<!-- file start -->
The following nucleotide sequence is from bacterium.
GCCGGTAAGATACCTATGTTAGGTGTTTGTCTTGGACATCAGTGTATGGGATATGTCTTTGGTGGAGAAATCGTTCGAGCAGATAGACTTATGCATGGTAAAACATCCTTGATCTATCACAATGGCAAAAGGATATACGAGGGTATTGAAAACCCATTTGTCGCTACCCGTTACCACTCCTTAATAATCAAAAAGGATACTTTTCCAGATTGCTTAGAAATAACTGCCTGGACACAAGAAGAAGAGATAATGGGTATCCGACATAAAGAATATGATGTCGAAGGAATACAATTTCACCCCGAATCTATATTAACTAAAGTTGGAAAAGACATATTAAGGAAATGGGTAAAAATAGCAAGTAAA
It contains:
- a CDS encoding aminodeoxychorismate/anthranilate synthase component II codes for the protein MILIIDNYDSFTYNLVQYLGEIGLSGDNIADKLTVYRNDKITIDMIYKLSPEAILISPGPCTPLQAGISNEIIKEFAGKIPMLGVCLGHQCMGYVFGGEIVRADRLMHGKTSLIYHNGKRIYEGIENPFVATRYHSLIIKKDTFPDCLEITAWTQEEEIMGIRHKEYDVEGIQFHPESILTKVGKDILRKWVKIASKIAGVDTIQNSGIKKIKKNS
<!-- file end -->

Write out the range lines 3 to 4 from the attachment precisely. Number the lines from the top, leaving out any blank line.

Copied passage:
It contains:
- a CDS encoding aminodeoxychorismate/anthranilate synthase component II codes for the protein MILIIDNYDSFTYNLVQYLGEIGLSGDNIADKLTVYRNDKITIDMIYKLSPEAILISPGPCTPLQAGISNEIIKEFAGKIPMLGVCLGHQCMGYVFGGEIVRADRLMHGKTSLIYHNGKRIYEGIENPFVATRYHSLIIKKDTFPDCLEITAWTQEEEIMGIRHKEYDVEGIQFHPESILTKVGKDILRKWVKIASKIAGVDTIQNSGIKKIKKNS